It is evident from Figure 7 that cells grow and spread throughout the scaffold. At the initial stages of growth, non-uniformly distributed initial cell density is largely in contact with sufficient amount of nutrients available, so cells grow rapidly. During growth cells spread in the scaffold from regions of high cell density to the regions of low cell density. We observe that cell growth is higher near the nutrient supply because cells in this region have constant supply of nutrients. These cells spread in the scaffold and block the empty pores of scaffold. Consequently rapid cell growth in the outer sections of the scaffold limits the supply of nutrients to the inner sections of scaffold. Therefore cells in the deeper regions become hypoxic.

Figure 8 shows that initially nutrient concentration is approximately uniform throughout the scaffold. Due to constant supply of nutrients to the cells near the boundary cell proliferation is high in this region. These cells consume most of the nutrients, grow rapidly and block the scaffold pores. Due to this blockage nutrients cannot diffuse to the deeper sections of the scaffold. Therefore cells away from the nutrient source become hypoxic.

Figure 6. Non-uniform initial condition.

Figure 7. Cell density N for time for, and.

Figure 9 shows the time evolution of the total cell number in the domain for time. At time, total number of cells are 0.1 then with the passage of time total number of cells increase and finally at time cell density becomes 1 and cell growth stops.

We notice from Figure 9 that at initial stages of growth, cells grow exponentially as total number of cells are very less in comparison to the maximum carrying capacity. Available space and available nutrients are sufficient at initial stages of growth but with the passage of time, the total number of cells are increased and available resources (space and nutrients concentration) are reduced. From the middle section of Figure 9 it is evident that cell growth is decreased because of low supply of nutrients. The difference between the total number of cells and maximum carrying capacity reduces at each time level. Finally when cell density becomes 1, cell growth stops.

Figure 10 shows the comparison of time evolution of total cell densities for uniform and non-uniform initial cell seeding strategies. The results are presented for time, and. It is evident

Figure 8. Nutrient concentration S for time, for, and.

Figure 9. Time evolution of total cell N calculated numerically, for time and.

from Figure 10 that initially cell growth is exponential but it decreases when total cell number approaches to maximum carrying capacity. Finally when cell density reaches 1 in the entire scaffold the cell growth stops. We also observe from Figure 10 that cell growth rate for uniform and non-uniform initial cell seeding strategies is almost same.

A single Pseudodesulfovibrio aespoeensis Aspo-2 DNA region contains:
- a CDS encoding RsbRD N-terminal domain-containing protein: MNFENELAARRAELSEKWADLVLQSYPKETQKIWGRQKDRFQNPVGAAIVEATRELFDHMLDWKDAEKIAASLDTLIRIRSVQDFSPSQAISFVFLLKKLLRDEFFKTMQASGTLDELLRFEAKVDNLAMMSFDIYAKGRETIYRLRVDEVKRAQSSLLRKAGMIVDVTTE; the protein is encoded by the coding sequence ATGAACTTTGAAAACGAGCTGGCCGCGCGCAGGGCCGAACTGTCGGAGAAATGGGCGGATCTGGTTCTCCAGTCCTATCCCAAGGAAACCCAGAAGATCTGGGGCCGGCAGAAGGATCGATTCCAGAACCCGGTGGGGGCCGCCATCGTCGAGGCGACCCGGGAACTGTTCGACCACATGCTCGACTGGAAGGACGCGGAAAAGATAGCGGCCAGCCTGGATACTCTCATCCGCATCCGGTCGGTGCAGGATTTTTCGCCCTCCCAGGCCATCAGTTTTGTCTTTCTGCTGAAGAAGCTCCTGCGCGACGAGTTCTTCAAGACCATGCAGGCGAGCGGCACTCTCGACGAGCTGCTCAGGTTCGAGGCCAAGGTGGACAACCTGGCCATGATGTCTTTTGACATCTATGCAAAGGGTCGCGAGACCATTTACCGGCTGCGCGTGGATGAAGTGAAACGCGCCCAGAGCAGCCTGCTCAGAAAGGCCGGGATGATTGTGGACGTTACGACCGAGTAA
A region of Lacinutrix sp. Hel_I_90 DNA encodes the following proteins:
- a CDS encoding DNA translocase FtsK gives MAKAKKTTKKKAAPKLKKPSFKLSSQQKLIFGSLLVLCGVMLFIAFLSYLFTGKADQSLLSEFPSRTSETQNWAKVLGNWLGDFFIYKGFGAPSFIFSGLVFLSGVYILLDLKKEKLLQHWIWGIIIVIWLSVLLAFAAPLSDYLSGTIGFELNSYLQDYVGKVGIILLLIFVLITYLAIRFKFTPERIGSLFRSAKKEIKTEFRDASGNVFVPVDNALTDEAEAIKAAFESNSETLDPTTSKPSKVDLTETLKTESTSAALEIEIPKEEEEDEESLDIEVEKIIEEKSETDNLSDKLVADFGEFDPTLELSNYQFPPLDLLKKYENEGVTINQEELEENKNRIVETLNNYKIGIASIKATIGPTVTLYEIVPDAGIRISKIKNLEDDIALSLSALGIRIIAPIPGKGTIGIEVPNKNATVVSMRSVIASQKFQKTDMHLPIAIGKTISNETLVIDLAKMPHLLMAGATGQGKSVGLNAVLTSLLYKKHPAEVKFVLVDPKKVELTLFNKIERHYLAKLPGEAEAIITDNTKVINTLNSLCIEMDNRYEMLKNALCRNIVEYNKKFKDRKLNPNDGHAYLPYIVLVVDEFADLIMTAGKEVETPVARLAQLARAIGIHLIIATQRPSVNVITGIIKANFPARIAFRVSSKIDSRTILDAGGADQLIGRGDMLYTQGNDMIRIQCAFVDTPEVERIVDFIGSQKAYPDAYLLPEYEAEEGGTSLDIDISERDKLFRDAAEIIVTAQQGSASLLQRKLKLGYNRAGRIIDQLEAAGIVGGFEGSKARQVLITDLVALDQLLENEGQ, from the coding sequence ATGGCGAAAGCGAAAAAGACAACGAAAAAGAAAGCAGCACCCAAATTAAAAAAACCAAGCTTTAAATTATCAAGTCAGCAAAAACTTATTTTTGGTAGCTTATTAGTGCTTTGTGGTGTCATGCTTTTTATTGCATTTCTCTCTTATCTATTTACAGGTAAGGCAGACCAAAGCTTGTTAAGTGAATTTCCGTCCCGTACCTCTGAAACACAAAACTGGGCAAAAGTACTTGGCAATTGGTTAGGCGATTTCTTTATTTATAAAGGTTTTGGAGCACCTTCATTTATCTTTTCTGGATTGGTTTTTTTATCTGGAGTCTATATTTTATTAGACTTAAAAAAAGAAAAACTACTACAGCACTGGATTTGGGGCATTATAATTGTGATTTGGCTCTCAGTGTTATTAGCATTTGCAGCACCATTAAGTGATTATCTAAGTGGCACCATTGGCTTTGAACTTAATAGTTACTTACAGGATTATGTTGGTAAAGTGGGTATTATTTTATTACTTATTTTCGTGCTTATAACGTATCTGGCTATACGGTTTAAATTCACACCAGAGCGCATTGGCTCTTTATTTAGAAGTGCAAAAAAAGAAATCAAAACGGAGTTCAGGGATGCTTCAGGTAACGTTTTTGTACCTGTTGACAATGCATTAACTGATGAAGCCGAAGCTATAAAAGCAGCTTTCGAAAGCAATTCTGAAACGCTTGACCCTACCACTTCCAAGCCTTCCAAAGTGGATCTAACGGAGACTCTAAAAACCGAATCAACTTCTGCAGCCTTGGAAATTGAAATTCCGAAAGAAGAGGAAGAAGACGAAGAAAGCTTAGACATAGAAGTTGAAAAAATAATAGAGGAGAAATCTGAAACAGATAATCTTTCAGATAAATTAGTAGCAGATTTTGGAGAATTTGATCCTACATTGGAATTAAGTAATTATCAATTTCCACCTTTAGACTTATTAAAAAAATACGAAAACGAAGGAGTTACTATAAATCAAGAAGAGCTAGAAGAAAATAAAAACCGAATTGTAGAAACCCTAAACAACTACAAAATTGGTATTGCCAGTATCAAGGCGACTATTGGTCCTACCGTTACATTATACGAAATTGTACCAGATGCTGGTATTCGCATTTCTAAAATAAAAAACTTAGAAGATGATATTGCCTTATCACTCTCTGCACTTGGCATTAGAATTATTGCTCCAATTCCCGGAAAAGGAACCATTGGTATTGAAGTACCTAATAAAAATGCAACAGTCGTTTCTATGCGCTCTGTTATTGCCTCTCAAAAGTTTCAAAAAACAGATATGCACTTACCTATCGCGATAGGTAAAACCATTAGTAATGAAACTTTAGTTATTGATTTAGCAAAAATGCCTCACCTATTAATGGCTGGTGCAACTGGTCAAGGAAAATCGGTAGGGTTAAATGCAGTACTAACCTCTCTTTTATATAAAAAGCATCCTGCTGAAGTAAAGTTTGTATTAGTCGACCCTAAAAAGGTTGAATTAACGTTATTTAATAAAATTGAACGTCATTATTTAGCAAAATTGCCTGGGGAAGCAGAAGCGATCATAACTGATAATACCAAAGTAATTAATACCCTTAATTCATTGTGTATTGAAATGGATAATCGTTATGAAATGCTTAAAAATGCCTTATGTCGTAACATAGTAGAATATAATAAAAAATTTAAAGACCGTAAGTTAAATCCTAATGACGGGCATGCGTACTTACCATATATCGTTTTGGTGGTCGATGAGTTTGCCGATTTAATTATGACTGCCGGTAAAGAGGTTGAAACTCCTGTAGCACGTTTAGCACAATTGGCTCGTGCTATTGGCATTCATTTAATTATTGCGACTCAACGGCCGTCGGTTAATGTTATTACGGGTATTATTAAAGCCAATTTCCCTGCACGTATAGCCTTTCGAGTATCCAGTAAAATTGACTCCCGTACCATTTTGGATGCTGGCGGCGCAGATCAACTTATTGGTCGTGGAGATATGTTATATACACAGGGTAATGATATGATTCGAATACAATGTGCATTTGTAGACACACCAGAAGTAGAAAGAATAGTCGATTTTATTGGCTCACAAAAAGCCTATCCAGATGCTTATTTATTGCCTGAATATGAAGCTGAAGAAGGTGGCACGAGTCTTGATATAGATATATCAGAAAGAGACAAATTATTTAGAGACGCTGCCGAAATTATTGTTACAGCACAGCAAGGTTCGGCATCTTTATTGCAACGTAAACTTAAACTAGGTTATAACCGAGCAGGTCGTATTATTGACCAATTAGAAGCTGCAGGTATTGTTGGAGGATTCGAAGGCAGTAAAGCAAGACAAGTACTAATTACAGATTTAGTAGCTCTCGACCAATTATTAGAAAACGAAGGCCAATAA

7. Summary and Conclusions

In this paper we have developed a coupled mathematical model of biological cell proliferation and nutrient transport in a bioreactor. The model consists of two partial differential equations representing the transport of nutrients and cell proliferation. The transport of nutrients is only via diffusion. We modeled the nutrient trans-

Figure 10. Comparison of time evolution of total cell number for uniform and non-uniform initial cell densities.

port by reaction diffusion equation and cell growth by non-linear Fisher-Kolmogorov equation. As cell proliferation is slow compared evolution of nutrient filed, the cell proliferation equation is time dependent and the nutrient transport equation is quasi-static with respect to changes in cell density. To solve the model, we must specify the initial cell distribution. The coupled system of partial differential equations is solved by finite element solver COMSOL.

This study provides comprehensive discussion on cell growth mechanism for replacement and regeneration of human tissues or organs which are diseased or accidentally damaged. Main challenges which tissue engineering facing today include proper nutrient supply to the inner regions of growing tissue construct and to achieve the uniform cell distribution in the final construct. Tissue engineering sets high goals to accomplish these challenges by growing tissues and organs in the laboratory outside the patient’s body with the help of bioreactor. Cell proliferation and nutrients transport are the main themes of our study. Mathematical models help to infer the results and behavior of the models in different applied conditions. We tested our model for uniform and non-uniform initial seeding strategies.

The main aim of tissue engineering is to identify the useful ways to achieve the uniform cell distribution in the final construct. This study highlights the areas which directly influence the growth of cells in the scaffold. Proper nutrient supply to the internal regions of scaffold along with uniform cell distribution in the final construct is major areas of interest. From the analysis of the model we observe that uniform cell distribution in the final construct is sensitive to nutrient supply. The nutrient supply to the growing tissue construct is via only diffusion which affects the cell growth. We studied uniform and non-uniform initial cell distributions when nutrient supply is possible only via diffusion. From the results we found that for both uniform and non-uniform initial cell seeding strategies, cells near the nutrient source grow rapidly at initial stages of growth but cell growth decreases away from the nutrient supply. Cells near the nutrient source consume most of the nutrients and grow rapidly, due to constant supply of nutrients in this region. Due to high consumption of nutrients in the outer regions of scaffold, cells in the deeper sections of the scaffold become hypoxic. The growth of cells in the deeper sections is much slow due to limited supply of nutrients. Cells from the outer sections grow and spread in the inner sections of scaffold to achieve uniform cell distribution by filling the voids of scaffold.